“Even though this is positioned in sunny Southern California, it’s still subject to a lot of weather fluctuations,” Johns says, noting that temperatures in L.A. can vary from high-90s during the day to low 50s at night. In addition, he says, the firm needed to make sure the 14.5-ton structure could withstand an earthquake without collapsing onto the stage below.
To make sure the structure could pass muster, Total Structures put the design through rigorous computer modeling tests known as “finite element modeling,” which Johns says “tests the theory of the design. It has lots of variables you can put into it to test for seismic and weather forces that will be bearing down.”
Once Total Structures had finished manufacturing parts for the acoustical canopy and trellis, the structure was assembled in a former Howard Hughes aircraft hanger in Playa Del Rey, on L.A. County’s west side, to make sure all the parts fit and were in working order. When everything checked out, the structure was taken apart and reassembled on-site in the newly completed Hollywood Bowl.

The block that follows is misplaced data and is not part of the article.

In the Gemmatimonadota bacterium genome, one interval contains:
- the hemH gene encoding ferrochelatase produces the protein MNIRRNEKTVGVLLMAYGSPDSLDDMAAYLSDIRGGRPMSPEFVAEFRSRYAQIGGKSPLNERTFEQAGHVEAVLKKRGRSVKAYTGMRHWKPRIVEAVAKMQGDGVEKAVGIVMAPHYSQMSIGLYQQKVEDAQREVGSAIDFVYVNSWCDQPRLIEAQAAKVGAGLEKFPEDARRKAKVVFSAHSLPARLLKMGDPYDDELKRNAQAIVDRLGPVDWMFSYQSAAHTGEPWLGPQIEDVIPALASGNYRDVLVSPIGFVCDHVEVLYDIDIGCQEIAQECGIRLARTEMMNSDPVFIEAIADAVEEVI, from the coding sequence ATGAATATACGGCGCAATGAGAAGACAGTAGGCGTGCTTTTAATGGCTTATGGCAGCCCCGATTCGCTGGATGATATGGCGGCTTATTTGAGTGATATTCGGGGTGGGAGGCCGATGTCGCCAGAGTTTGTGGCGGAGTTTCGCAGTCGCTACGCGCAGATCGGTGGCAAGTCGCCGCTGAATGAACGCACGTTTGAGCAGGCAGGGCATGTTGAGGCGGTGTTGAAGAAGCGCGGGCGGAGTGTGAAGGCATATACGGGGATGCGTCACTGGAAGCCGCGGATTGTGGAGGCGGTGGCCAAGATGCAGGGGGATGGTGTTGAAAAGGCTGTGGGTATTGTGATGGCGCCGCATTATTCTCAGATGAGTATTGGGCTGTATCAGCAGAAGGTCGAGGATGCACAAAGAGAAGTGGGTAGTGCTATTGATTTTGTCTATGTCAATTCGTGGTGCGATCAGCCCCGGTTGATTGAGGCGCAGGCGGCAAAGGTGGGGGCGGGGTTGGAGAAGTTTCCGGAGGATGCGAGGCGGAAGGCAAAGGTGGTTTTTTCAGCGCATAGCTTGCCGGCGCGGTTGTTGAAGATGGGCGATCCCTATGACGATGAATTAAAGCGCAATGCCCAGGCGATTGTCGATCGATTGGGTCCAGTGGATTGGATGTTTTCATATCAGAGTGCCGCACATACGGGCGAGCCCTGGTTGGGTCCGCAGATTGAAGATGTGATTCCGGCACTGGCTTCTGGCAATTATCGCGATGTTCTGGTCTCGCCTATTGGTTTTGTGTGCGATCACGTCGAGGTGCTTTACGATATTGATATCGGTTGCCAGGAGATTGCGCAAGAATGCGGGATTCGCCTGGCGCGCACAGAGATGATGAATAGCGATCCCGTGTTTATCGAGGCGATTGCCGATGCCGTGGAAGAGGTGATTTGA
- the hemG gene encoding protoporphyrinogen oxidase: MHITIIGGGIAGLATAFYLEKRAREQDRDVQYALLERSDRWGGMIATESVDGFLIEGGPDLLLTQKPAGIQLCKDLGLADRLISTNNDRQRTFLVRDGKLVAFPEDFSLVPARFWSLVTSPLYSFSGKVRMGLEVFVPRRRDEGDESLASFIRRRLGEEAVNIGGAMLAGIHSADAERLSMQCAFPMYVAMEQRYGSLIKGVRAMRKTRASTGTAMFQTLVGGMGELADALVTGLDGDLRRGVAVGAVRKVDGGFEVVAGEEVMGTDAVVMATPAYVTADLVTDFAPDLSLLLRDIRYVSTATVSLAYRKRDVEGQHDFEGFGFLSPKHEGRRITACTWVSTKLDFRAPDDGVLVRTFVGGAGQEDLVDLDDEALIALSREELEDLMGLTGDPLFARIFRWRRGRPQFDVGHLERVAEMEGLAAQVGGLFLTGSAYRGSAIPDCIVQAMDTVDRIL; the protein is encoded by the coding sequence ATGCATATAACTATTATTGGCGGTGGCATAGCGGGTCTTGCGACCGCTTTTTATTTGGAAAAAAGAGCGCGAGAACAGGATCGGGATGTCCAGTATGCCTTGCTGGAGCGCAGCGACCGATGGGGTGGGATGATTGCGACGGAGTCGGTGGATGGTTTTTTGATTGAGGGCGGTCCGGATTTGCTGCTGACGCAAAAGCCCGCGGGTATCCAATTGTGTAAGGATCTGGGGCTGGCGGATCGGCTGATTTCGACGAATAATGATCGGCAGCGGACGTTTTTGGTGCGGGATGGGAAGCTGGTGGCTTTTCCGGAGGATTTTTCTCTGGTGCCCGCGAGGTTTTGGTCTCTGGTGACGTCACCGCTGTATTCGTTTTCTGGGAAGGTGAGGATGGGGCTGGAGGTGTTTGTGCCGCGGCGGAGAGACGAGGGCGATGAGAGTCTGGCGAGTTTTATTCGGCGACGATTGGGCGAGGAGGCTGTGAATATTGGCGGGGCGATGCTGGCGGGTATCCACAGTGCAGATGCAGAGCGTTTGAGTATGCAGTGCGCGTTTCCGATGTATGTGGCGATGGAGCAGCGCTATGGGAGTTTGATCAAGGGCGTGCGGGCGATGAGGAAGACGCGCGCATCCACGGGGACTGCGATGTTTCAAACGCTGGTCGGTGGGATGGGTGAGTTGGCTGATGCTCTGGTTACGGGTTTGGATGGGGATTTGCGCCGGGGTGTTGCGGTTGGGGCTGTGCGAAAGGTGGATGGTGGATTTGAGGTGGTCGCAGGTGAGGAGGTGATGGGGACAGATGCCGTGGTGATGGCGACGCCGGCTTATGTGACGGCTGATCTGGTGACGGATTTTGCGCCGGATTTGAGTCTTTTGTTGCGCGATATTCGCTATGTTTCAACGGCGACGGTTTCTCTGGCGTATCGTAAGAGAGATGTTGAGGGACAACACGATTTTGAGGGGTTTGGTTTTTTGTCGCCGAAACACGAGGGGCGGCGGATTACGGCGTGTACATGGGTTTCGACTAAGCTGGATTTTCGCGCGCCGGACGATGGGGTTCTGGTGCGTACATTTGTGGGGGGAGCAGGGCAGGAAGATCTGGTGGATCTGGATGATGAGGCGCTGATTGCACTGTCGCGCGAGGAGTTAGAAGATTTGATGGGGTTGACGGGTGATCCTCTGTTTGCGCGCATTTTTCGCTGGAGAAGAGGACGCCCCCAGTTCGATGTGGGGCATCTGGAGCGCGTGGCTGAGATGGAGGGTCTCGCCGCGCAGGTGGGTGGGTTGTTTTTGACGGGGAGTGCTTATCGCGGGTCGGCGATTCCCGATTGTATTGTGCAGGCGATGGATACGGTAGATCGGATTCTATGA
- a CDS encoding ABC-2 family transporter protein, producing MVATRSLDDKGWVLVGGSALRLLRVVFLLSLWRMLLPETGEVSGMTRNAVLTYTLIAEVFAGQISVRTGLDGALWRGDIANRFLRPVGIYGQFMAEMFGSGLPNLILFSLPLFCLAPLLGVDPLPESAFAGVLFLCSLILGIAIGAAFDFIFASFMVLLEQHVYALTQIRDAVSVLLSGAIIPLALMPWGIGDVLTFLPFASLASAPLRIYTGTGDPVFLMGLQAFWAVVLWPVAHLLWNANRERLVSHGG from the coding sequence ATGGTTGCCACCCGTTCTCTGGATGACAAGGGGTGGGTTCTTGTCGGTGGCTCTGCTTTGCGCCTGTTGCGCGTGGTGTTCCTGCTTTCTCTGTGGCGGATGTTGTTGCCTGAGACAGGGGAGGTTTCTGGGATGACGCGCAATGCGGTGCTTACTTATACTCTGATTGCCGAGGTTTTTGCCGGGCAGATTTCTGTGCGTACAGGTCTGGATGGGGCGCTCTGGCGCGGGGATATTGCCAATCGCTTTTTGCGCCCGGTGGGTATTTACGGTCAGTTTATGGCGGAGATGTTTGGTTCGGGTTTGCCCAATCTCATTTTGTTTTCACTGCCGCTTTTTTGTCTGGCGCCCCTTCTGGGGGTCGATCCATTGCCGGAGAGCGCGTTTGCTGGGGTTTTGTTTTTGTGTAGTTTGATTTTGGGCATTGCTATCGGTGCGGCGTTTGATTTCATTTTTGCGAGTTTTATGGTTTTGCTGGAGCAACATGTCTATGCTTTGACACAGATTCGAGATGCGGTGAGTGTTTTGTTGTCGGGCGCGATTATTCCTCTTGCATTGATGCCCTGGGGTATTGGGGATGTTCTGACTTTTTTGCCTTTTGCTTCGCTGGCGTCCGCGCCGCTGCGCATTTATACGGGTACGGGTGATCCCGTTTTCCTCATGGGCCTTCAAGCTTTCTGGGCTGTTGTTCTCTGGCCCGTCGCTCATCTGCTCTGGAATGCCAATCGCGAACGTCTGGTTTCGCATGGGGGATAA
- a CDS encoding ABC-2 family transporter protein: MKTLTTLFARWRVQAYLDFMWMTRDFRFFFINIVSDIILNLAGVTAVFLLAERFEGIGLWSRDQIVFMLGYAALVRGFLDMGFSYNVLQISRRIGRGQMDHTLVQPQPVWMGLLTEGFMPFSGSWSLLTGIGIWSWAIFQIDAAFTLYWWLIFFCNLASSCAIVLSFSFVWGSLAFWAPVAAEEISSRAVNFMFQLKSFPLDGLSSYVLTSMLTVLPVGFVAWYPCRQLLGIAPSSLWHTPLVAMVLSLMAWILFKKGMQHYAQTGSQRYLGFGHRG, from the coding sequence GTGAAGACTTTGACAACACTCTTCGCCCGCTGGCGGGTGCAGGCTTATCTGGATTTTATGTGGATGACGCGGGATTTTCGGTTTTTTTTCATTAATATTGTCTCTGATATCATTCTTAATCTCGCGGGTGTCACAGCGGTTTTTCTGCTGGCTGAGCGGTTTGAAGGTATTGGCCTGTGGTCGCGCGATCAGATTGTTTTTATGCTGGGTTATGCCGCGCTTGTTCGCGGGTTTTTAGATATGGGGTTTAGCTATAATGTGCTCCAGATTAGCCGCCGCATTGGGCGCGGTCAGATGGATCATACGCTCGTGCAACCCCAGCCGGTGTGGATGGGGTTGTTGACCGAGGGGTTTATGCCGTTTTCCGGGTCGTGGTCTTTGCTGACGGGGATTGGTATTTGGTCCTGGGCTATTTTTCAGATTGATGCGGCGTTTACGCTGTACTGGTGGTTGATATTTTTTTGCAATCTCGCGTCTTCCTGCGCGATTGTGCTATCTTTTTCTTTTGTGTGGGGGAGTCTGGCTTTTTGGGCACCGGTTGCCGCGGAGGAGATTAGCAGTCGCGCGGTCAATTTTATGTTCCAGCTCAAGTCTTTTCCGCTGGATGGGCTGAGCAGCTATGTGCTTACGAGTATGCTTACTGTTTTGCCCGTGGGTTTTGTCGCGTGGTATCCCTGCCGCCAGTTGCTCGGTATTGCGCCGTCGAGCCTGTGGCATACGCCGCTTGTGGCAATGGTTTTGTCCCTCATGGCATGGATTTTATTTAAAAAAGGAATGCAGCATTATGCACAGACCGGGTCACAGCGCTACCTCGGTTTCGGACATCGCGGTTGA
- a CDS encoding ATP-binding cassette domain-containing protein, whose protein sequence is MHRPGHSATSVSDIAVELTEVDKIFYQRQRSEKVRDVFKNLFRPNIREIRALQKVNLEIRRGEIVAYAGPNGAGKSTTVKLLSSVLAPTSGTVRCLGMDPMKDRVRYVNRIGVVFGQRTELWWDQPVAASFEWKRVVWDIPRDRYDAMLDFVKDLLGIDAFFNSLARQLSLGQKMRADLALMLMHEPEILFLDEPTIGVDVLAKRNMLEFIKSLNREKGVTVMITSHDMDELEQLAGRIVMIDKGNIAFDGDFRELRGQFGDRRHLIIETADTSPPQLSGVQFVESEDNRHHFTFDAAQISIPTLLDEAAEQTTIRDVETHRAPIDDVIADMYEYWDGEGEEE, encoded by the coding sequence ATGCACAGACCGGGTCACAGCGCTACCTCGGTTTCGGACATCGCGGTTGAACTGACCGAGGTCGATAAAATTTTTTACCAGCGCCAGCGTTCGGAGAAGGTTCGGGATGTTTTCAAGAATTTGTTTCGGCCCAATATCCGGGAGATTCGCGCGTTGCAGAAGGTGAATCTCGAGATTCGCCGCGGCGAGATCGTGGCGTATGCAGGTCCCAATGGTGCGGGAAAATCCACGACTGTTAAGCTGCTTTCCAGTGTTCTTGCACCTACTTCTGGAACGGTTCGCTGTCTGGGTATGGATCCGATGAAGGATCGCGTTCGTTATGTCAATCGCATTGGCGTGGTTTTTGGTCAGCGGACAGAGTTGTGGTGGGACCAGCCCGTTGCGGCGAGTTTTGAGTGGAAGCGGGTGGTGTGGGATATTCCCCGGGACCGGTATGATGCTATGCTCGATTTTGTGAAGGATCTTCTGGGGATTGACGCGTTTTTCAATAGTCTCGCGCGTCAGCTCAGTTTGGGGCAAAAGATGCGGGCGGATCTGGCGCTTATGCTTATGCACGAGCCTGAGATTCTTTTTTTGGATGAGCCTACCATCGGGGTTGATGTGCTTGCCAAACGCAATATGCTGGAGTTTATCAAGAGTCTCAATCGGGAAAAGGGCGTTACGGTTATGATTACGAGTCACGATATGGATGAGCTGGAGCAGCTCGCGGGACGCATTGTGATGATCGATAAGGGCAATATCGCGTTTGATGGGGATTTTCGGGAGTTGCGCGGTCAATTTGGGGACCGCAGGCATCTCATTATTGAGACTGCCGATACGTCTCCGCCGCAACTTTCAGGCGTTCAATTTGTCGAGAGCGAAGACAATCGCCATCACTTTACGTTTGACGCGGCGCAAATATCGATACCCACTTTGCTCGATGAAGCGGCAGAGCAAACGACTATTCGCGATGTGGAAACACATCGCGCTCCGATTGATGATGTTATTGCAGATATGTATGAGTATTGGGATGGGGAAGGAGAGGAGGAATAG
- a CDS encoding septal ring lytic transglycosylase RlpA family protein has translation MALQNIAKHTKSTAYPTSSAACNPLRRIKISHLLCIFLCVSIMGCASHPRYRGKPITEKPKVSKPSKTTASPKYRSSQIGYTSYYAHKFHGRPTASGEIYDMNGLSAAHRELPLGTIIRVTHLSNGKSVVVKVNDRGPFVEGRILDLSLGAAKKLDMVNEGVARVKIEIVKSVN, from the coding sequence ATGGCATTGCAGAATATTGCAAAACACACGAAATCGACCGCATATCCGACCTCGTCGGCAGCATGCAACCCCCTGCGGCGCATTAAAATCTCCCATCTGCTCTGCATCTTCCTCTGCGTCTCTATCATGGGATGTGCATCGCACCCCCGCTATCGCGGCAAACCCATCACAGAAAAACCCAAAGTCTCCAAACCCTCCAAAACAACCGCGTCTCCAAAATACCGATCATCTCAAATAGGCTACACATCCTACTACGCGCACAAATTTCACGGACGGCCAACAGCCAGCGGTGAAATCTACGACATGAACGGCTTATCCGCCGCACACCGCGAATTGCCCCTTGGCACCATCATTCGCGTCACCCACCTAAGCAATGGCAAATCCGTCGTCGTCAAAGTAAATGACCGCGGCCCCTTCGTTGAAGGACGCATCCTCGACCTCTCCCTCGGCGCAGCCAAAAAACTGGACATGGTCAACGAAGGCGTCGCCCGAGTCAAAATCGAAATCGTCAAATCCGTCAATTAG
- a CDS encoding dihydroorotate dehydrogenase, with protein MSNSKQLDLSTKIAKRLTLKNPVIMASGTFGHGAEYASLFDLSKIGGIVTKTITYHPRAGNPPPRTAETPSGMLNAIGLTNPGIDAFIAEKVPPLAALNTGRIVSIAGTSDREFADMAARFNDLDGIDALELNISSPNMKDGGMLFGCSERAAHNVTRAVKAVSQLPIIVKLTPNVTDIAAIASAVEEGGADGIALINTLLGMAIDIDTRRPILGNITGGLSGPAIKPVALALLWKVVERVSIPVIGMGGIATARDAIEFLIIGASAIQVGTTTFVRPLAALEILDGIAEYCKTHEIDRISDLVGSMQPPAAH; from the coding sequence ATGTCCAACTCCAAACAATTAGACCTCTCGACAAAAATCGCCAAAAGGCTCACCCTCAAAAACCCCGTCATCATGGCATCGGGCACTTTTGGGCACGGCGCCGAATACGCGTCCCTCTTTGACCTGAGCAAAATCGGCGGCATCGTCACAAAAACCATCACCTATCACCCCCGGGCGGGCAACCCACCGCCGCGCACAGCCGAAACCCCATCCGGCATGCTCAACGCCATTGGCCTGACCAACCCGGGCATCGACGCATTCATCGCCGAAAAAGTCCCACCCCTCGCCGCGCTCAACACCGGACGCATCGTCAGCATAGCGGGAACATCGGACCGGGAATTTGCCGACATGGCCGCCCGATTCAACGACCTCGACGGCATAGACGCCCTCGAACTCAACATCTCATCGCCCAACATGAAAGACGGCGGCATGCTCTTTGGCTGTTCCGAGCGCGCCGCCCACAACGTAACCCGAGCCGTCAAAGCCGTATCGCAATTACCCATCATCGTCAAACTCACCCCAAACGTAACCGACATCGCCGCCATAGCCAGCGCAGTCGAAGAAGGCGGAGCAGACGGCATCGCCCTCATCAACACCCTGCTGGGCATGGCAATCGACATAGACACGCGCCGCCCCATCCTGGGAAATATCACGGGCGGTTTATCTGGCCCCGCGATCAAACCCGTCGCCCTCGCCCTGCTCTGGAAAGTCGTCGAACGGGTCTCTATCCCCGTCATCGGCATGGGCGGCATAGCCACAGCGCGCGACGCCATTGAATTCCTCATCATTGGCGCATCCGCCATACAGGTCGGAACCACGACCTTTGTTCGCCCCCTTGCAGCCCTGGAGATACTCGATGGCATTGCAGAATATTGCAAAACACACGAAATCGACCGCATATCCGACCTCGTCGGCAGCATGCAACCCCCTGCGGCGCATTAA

The structure withstood possibly one of the most extreme weather tests this past winter as Los Angeles experienced one of the wettest rainy seasons on record. Although the region received more rain last year than Seattle, the structure sustained no damage, says Patrick, who recently finished MICE Creative’s winter test of the system. The firm has a 10-year maintenance contract on the structure.
“It stood up well against the rains,” Patrick says. “It drained out perfectly. There was hardly any water in there.”
But the far more important test of the design and construction, Johns says, had already occurred on opening night. “It took my breath away,” he recalls. “Even though I had seen it at every stage of construction, to see the whole thing together was really an eye-opening moment.”
Andy Fixmer covers real estate for The Los Angeles Business Journal.